What just happened? Atari, a historical brand in the video game business that is now a shadow of its former self, is still on a purchasing spree hunting for retro gaming-focused studios. The company recently acquired Digital Eclipse, a developer known for working in the retro business since 1994.
Digital Eclipse has announced that it is now part of the "Atari family." The studio that made Atari 50: The Anniversary Celebration and The Making of Karateka, will seemingly be tasked with helping the brand build new business opportunities for its next 50 years.
Founded in 1992, Digital Eclipse specialized in arcade game ports for portable (Game Boy Color) and home consoles (PlayStation 1). The company became Backbone Entertainment after a merger in 2003, and then it went back to being Digital Eclipse after a team of former employees purchased the brand in 2015.
Recent development efforts by the new Digital Eclipse remain focused on emulation with productions such as Blizzard Arcade Collection, Street Fighter: 30th Anniversary, and Teenage Mutant Ninja Turtles: The Cowabunga Collection.
Atari 50: The Anniversary Celebration kicked off a series of digital, interactive documentaries with both archive material and gaming experiences mixed in the same package. Earlier this year, Digital Eclipse launched its new Gold Master Series of game documentaries starting with The Making of Karateka.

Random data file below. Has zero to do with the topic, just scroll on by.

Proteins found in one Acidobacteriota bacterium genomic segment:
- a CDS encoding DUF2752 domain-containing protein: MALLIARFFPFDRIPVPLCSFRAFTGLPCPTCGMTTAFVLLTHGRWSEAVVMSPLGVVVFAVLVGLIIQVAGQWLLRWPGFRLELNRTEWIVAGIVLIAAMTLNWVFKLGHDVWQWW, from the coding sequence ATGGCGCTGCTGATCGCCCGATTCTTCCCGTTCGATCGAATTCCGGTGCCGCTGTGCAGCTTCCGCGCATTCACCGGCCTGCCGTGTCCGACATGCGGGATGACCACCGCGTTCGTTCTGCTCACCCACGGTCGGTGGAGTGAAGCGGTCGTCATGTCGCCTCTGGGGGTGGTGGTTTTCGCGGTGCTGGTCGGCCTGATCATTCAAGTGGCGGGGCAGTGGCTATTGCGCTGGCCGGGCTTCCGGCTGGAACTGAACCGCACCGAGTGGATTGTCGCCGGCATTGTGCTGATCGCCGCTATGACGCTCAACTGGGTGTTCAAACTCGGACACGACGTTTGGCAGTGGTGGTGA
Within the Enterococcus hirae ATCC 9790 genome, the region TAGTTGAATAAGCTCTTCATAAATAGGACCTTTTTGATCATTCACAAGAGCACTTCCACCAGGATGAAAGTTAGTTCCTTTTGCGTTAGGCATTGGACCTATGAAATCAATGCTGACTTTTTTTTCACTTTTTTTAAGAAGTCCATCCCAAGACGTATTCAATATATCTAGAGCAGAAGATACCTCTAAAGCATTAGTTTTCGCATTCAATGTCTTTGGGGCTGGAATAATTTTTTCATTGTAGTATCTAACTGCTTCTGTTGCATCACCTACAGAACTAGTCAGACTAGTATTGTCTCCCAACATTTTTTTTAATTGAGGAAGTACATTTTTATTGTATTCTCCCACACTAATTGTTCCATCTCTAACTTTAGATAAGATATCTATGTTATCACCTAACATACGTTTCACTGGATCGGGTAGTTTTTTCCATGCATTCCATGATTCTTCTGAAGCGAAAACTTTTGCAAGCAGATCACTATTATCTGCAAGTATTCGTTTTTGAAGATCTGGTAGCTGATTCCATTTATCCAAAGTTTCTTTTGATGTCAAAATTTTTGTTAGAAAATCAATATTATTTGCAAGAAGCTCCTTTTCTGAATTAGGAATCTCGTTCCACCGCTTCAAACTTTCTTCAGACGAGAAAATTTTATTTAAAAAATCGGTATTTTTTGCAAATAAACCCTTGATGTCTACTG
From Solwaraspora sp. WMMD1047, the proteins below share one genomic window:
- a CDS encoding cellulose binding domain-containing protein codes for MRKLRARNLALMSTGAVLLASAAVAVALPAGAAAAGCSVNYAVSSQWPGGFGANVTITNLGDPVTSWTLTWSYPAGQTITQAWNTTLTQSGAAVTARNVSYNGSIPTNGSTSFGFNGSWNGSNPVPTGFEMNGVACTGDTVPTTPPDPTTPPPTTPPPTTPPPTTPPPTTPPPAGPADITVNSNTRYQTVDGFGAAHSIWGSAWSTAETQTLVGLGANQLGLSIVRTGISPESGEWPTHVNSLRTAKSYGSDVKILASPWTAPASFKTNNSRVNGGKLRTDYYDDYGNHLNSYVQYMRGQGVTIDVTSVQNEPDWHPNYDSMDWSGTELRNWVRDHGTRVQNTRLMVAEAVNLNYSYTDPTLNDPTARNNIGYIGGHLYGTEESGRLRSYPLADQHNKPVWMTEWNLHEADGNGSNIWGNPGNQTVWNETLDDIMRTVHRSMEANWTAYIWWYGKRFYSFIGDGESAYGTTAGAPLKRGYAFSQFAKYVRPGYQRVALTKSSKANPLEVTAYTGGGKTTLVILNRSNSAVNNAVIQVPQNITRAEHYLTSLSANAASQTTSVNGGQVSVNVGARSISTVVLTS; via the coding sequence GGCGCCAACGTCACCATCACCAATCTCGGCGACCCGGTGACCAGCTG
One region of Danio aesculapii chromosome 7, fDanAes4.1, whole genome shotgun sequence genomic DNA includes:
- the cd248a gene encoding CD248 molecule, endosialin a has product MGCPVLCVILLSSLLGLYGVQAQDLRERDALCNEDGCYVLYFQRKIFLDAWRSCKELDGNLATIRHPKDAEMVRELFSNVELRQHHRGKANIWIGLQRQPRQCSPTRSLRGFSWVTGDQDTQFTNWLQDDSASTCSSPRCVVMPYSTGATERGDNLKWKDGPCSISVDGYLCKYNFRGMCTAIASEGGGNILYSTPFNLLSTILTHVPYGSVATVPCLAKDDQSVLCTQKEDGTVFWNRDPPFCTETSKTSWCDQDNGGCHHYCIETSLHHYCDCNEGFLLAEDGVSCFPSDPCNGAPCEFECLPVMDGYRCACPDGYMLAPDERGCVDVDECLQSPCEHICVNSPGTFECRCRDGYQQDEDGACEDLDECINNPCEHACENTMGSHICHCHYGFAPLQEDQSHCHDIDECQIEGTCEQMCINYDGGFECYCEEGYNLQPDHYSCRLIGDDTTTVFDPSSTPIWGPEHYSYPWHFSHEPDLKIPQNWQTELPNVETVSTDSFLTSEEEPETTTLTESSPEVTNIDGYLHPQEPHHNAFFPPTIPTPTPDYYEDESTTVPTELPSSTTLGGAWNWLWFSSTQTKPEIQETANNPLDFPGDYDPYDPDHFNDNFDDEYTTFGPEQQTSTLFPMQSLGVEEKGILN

Digital Eclipse describes itself as a small studio with big dreams, while Atari is a "legendary publisher" with a new blockchain-focused, retro gaming-heavy spirit. The two organizations will seemingly work well together, the studio's official press release states, and they have a bright, unwritten future ahead of them.
Digital Eclipse will not become a studio exclusively focused on Atari properties and IPs, however. After the acquisition, the company will keep pursuing its own projects. The developer has a lot of unannounced projects in the works that don't involve any Atari IP and those projects will continue as planned.
The Californian studio will continue with its newly introduced Gold Master Series, telling "gaming history's most important stories" through the interactive documentary format. Atari also wants this series to continue. The Digital Eclipse acquisition should be finalized in the coming days, with Atari's "initial consideration" of $6.5 million to purchase the studio.